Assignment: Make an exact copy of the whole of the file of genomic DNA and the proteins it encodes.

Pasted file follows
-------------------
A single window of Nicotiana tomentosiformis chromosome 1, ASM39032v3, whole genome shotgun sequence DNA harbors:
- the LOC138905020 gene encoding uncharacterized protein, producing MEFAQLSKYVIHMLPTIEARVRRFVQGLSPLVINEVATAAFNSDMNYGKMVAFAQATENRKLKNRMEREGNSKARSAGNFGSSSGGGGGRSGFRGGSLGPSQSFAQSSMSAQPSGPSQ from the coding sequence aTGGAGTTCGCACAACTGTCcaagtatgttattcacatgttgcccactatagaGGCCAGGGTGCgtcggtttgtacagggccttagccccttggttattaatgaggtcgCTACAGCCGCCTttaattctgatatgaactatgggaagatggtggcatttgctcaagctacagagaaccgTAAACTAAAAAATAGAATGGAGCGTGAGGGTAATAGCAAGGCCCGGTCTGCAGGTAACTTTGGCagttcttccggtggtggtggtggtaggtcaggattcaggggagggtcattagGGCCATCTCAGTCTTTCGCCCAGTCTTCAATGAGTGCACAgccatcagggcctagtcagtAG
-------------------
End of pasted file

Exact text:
A single window of Nicotiana tomentosiformis chromosome 1, ASM39032v3, whole genome shotgun sequence DNA harbors:
- the LOC138905020 gene encoding uncharacterized protein, producing MEFAQLSKYVIHMLPTIEARVRRFVQGLSPLVINEVATAAFNSDMNYGKMVAFAQATENRKLKNRMEREGNSKARSAGNFGSSSGGGGGRSGFRGGSLGPSQSFAQSSMSAQPSGPSQ from the coding sequence aTGGAGTTCGCACAACTGTCcaagtatgttattcacatgttgcccactatagaGGCCAGGGTGCgtcggtttgtacagggccttagccccttggttattaatgaggtcgCTACAGCCGCCTttaattctgatatgaactatgggaagatggtggcatttgctcaagctacagagaaccgTAAACTAAAAAATAGAATGGAGCGTGAGGGTAATAGCAAGGCCCGGTCTGCAGGTAACTTTGGCagttcttccggtggtggtggtggtaggtcaggattcaggggagggtcattagGGCCATCTCAGTCTTTCGCCCAGTCTTCAATGAGTGCACAgccatcagggcctagtcagtAG